Proud father and grandfather

When he isn’t seeing patients or attending meetings on behalf of the ADA, Dr. Sabates is spending time with his wife, two children and his grandson, Bruce, whom he calls “the love of my life.” 

“I can’t tell you anything in my life that’s given me more joy than being a grandfather,” Dr. Sabates said. “I’ve always heard about how special grandkids are. I thank God that I have been able to experience it for myself.”

Named after Bruce Springsteen, Bruce is 1 year old and Dr. Sabates’ wife takes care of him every day. Dr. Sabates and his wife, Lydia, have been married for 28 years. They have two sons, Albert and Cesar Sabates III.

 

Photo of Dr. Sabates and grandsonPresident grandpa: Dr. Sabates calls his grandson, Bruce, who was named after Bruce Springsteen, the greatest joy of his life.

The Sabates family loves Disney World, and being Floridians and now grandparents, they get to spend a lot of time there.

 “I also enjoy community service, giving career talks in elementary schools, participating in health screenings, volunteering for the Florida Mission of Mercy, and Donated Dental Services,” Dr. Sabates said. “I believe that I have been blessed and that it is my responsibility and duty to share my blessings with those that are less fortunate. I believe in that to whom much is given much will be required.”

Dr. Sabates wants to share his story in hopes he can connect with members, or prospective members, who may feel a distance from organized dentistry or their colleagues. 

“I want to listen to as many people as I can,” Dr. Sabates said. “When I’ve been traveling, I’ve taken a little notebook with me, and when I talk to people, I jot down the things that they have felt throughout the years about what the ADA could be doing better. I want to set an example of how we can come together by listening to each other. I want to set a tone of empathy and connection throughout our organization. I want everyone to feel that they’re a part of a family and that family is the ADA family.”

Dr. Sabates was interviewed by Kelly Ganski, editor for the ADA News, in June.

ADA News: What are the biggest takeaways from the COVID-19 pandemic that could affect how the ADA and dentists approach a health crisis like this in the future?
Dr. Sabates: We must have the science that is necessary to guide us through difficult decisions. The ADASRI will play a vital role in this respect. We learned that the ADA can be nimble and that we must work together on all fronts in order to keep our profession strong and avoid any unnecessary intrusion by outside entities. We must continue to educate our governmental entities and that is where our advocacy efforts play a vital role.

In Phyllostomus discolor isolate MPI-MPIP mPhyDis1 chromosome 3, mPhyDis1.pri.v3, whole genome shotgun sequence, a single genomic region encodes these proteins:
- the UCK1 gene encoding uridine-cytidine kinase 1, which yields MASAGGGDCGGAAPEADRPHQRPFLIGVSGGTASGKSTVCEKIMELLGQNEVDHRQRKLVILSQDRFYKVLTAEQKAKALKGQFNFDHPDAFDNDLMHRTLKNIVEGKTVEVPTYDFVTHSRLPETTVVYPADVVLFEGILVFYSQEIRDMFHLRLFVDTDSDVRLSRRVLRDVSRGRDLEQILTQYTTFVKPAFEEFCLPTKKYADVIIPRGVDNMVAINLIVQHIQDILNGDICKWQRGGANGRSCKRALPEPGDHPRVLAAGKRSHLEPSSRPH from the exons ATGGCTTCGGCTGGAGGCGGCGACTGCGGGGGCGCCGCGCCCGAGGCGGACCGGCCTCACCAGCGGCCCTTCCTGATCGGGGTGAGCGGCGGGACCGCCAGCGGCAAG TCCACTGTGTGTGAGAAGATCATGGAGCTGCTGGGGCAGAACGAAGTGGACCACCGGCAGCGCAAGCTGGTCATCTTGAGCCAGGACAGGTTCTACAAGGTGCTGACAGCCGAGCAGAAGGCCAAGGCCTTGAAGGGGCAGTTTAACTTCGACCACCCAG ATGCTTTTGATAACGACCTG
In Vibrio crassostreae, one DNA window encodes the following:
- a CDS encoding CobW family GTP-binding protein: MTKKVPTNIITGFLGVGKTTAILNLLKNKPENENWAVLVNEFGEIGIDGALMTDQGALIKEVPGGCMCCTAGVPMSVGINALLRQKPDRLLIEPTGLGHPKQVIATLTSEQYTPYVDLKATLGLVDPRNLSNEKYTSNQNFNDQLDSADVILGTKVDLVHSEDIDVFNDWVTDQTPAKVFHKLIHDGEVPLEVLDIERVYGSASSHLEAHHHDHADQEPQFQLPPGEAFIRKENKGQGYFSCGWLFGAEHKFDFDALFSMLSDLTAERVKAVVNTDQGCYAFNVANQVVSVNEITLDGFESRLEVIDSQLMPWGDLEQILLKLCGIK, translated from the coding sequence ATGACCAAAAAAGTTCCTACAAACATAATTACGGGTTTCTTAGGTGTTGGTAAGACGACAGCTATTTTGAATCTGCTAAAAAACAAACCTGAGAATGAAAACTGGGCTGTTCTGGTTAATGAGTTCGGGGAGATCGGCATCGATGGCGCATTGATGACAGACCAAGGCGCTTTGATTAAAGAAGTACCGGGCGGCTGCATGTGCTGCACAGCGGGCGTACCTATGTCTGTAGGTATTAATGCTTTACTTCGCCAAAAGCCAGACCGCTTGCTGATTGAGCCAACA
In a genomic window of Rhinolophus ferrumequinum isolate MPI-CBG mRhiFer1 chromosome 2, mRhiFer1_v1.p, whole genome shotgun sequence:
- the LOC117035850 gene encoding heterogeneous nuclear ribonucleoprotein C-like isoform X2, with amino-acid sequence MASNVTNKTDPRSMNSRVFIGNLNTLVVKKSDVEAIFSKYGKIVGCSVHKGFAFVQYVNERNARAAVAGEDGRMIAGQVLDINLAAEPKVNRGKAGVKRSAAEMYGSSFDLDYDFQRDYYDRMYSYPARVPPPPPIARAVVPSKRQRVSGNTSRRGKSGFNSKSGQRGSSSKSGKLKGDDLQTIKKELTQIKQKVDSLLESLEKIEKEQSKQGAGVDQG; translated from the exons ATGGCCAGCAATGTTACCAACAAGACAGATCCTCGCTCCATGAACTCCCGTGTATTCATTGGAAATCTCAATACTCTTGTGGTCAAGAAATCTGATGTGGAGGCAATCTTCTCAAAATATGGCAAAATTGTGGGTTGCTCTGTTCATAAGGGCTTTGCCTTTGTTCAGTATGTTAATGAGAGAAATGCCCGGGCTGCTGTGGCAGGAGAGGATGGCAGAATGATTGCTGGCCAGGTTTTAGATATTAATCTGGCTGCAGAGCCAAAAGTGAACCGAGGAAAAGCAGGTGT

ADA News: What do you think of the Association’s response to COVID-19? 
Dr. Sabates: The response to the COVID-19 pandemic was unprecedented. The ADA came together like never before to provide guidance to our profession to be able to reopen our practices safely. The ADA advocated Congress and the federal agencies on behalf of our members. Federal grants, loans and PPE were made available to all members.

ADA News: How has the COVID-19 pandemic demonstrated the value of the ADA to dentists? What resources did you find the most valuable as a dentist?
Dr. Sabates: The ADA was the go-to resource for getting our profession back to work. The up-to-date resources available to our members on ADA.org/virus were priceless. 

ADA News: Are there any changes brought about by the COVID-19 pandemic that you believe will remain permanent in dentistry?
Dr. Sabates: Dentistry has always been a leader in safety. Whether it is safely treating our patients or looking out for the safety and well-being of our staff, we have demonstrated being able to provide care in all situations. The research published in JADA and by the American Dental Hygienists’ Association has demonstrated that we have lower incidence of COVID-19 when compared to other medical professionals. I expect that the enhanced infection control protocols are here to stay.

ADA News: How can dentists encourage their patients to get vaccinated? How can dentists encourage their patients to return to the dental office and ensure their safety? 
Dr. Sabates: As providers of essential health care, we play a significant role in guiding our patients to improving their overall health. Having regular discussions with our patients regarding smoking cessation and vaccinations like HPV, flu and COVID-19 should be an integral part of our care. Many times, patients see their dentist more often than they see their physicians. We can make a significant contribution to our society and our patients’ lives by informing them and guiding them to become more informed on health care issues. We must educate our patients on our record for safety. We can discuss the protocols we are taking to keep everyone in the dental office safe. I would recommend that all dentists visit ADA.org/virus to keep up to date on the latest advisories and recommendations.

ADA News: What are the three biggest issues facing the profession right now? What are the three biggest issues facing the Association right now? The same or different?
Dr. Sabates: For the profession, I would say COVID-19; third-party payer issues; and direct-to-consumer dentistry. For our association, I’d would say membership; our business model; and how we lead our profession into the future.